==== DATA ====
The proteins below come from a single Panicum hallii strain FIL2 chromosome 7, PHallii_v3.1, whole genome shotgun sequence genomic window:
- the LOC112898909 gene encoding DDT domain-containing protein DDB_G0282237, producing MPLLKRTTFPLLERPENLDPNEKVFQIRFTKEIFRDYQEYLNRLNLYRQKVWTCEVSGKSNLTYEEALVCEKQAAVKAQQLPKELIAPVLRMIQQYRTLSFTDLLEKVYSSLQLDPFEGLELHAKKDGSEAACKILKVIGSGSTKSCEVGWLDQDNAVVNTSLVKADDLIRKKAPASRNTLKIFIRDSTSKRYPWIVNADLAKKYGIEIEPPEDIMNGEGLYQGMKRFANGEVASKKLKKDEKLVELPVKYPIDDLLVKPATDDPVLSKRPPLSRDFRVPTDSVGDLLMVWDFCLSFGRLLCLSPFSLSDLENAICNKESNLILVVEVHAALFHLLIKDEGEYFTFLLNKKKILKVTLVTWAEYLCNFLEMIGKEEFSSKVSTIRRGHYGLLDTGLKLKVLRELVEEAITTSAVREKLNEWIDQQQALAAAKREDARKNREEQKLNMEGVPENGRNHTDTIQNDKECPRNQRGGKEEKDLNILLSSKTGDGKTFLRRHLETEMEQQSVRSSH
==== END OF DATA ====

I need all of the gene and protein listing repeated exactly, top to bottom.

The proteins below come from a single Panicum hallii strain FIL2 chromosome 7, PHallii_v3.1, whole genome shotgun sequence genomic window:
- the LOC112898909 gene encoding DDT domain-containing protein DDB_G0282237, producing MPLLKRTTFPLLERPENLDPNEKVFQIRFTKEIFRDYQEYLNRLNLYRQKVWTCEVSGKSNLTYEEALVCEKQAAVKAQQLPKELIAPVLRMIQQYRTLSFTDLLEKVYSSLQLDPFEGLELHAKKDGSEAACKILKVIGSGSTKSCEVGWLDQDNAVVNTSLVKADDLIRKKAPASRNTLKIFIRDSTSKRYPWIVNADLAKKYGIEIEPPEDIMNGEGLYQGMKRFANGEVASKKLKKDEKLVELPVKYPIDDLLVKPATDDPVLSKRPPLSRDFRVPTDSVGDLLMVWDFCLSFGRLLCLSPFSLSDLENAICNKESNLILVVEVHAALFHLLIKDEGEYFTFLLNKKKILKVTLVTWAEYLCNFLEMIGKEEFSSKVSTIRRGHYGLLDTGLKLKVLRELVEEAITTSAVREKLNEWIDQQQALAAAKREDARKNREEQKLNMEGVPENGRNHTDTIQNDKECPRNQRGGKEEKDLNILLSSKTGDGKTFLRRHLETEMEQQSVRSSH